People like DeSantis hope to silence these efforts by blocking Advanced Placement courses focused on African American culture, banning books about race or gender, and blocking critical race theory altogether. The purposeful exclusion of African American truths, such as slavery, would only result in a disservice to all parties involved in the school systems as well as Florida citizens. The additional recent ban of AP Psychology classes for similar reasons proves that the state truly does not have the best interests of its students in mind when creating these policies.

Once the news broke of the new act, NAACP issued a travel advisory as a direct response to Desantis’ erasure of diversity, equity and inclusion efforts as well as efforts against LGBTQ+ people in the state.

Although critical race theory isn’t currently taught in K-12 classrooms in Alabama, in 2022 four bills were introduced that would ban any schools that receive government funding from teaching about “divisive concepts” involving race, gender and religion. Any educator or official who did not uphold this notion could be fired for doing so.

In March of 2022, DeSantis signed HB 1557, more commonly known as the “Don’t Say Gay” bill, into law after much national pushback. The bill began by restricting conversations about gender identity and sexual orientation in schools, deeming these topics not age-appropriate. Students who attempted to have conversations about sexual identity with school personnel were also at risk.

Only a month after DeSantis passed “Don’t Say Gay,” Ivey signed off on a hefty package of bills with a few blinding similarities. SB 184 made providing gender-affirming care to minors a felony, punishable by up to 10 years, and HB 322 bars students from using bathrooms that align with their gender identity.

Any change in a student’s mental, physical or emotional health would be subject to be shared with parents. Counselors are no longer a resource for students dealing with issues they may not feel comfortable sharing with family members.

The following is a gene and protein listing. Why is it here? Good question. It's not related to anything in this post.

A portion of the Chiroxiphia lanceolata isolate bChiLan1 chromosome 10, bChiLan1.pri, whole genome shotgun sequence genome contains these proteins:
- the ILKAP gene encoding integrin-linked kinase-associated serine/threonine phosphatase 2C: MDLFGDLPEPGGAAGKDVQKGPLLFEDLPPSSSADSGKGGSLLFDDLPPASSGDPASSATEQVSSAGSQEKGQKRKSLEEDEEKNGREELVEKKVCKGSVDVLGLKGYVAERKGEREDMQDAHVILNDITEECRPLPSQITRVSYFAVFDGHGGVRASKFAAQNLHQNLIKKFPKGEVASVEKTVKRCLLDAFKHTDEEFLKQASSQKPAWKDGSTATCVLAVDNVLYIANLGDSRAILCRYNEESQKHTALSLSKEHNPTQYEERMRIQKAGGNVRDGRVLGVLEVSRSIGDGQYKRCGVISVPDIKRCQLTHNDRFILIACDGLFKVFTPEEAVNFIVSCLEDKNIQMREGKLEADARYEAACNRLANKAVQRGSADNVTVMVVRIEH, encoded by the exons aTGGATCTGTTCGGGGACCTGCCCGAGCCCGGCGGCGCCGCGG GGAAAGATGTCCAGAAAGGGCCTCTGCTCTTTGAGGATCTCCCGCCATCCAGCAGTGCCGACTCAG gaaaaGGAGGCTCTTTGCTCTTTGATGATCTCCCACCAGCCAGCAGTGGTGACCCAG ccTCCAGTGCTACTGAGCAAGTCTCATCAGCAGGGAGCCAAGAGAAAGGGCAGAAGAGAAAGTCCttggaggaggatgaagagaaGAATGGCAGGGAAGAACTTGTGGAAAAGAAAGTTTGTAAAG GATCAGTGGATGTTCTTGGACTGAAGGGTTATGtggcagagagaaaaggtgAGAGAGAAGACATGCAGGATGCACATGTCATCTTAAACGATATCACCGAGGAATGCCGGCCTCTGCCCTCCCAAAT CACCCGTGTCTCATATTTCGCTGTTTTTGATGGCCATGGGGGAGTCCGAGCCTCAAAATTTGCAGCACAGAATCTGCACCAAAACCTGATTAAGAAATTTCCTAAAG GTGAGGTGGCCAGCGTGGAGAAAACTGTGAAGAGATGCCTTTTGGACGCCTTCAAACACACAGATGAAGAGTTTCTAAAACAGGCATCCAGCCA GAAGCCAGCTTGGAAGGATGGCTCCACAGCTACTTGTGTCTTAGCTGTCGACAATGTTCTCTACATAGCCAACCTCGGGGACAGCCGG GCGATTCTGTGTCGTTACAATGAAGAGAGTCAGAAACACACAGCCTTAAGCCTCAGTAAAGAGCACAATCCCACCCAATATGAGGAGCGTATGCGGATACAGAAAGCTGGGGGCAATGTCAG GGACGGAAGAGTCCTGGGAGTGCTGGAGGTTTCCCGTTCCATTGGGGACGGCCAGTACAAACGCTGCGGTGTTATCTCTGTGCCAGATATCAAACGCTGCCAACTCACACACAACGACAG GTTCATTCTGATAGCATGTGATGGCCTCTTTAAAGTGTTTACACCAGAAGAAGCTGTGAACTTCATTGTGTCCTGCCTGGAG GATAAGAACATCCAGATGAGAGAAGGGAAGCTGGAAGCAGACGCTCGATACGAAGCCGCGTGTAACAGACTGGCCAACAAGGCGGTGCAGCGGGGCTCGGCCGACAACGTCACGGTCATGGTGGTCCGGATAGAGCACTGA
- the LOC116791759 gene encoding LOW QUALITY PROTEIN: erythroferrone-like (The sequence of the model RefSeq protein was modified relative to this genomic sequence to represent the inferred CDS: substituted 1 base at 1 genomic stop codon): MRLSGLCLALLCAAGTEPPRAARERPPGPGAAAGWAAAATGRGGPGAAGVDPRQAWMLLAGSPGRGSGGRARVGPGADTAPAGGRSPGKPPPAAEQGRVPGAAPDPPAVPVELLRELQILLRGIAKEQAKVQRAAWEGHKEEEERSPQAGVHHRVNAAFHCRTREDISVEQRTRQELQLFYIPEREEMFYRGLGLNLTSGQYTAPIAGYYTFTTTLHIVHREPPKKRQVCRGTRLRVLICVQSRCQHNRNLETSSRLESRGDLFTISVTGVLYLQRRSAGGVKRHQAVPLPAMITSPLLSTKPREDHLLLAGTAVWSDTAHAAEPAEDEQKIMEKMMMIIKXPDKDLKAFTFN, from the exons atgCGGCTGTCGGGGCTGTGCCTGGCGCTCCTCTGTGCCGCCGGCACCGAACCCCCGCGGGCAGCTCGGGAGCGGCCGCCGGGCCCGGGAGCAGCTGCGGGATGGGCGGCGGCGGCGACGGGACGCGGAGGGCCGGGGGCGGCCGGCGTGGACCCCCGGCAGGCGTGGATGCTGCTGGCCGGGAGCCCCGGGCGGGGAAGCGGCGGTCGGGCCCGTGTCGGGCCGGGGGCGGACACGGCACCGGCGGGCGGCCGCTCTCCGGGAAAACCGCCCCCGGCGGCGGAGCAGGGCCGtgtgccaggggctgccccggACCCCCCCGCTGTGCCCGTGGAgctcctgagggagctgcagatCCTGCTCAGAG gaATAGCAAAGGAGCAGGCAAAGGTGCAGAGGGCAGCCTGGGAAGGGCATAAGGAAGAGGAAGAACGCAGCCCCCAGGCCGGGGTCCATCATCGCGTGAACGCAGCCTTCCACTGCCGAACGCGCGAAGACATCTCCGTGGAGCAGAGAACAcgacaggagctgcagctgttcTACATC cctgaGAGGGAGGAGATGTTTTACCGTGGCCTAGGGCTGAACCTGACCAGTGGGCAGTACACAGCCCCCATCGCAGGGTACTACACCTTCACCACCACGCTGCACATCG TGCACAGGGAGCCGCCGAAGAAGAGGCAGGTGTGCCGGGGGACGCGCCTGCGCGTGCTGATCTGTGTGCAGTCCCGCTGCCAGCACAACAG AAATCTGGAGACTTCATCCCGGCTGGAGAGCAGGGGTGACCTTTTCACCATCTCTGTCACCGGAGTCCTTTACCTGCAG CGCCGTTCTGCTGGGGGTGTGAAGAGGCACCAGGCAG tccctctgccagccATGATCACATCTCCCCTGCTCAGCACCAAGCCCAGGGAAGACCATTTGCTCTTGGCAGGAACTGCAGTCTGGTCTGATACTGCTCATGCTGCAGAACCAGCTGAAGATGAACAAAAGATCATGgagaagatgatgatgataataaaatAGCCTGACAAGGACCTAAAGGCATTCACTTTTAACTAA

Who benefits? Without the opportunity to talk with a confidential resource, we’re stigmatizing LGBTQ+ youth and putting the mental, physical and emotional health that was supposed to be protected on the chopping block. 

DeSantis has expanded into limiting gender-affirming healthcare access for minors, but it’s also affecting transgender adults. If puberty blockers and hormone therapy are used, parents and doctors could have legal action taken against them. Florida adults seeking gender-affirming care must receive written consent forms from two medical boards, the Board of Medicine and the Board of Osteopathic Medicine. Both boards consist of members appointed by the governor, and they have already taken action to restrict transgender care.

To really tie the matter home, Alabama’s Sen. Tommy Tuberville resides in Florida full time, owning no property in Alabama. In 2020, during his race against Jeff Sessions, Sessions brought up his ties to Florida and even included a video dated 2017 of Tuberville stating he had “hung up his whistle and moved to Santa Rosa Beach, Florida.” 

DeSantis is effectively inserting politics in areas that were previously private concerns. If the state is to fix its many issues, it needs to start with its elected officials. The same can be said for Alabama.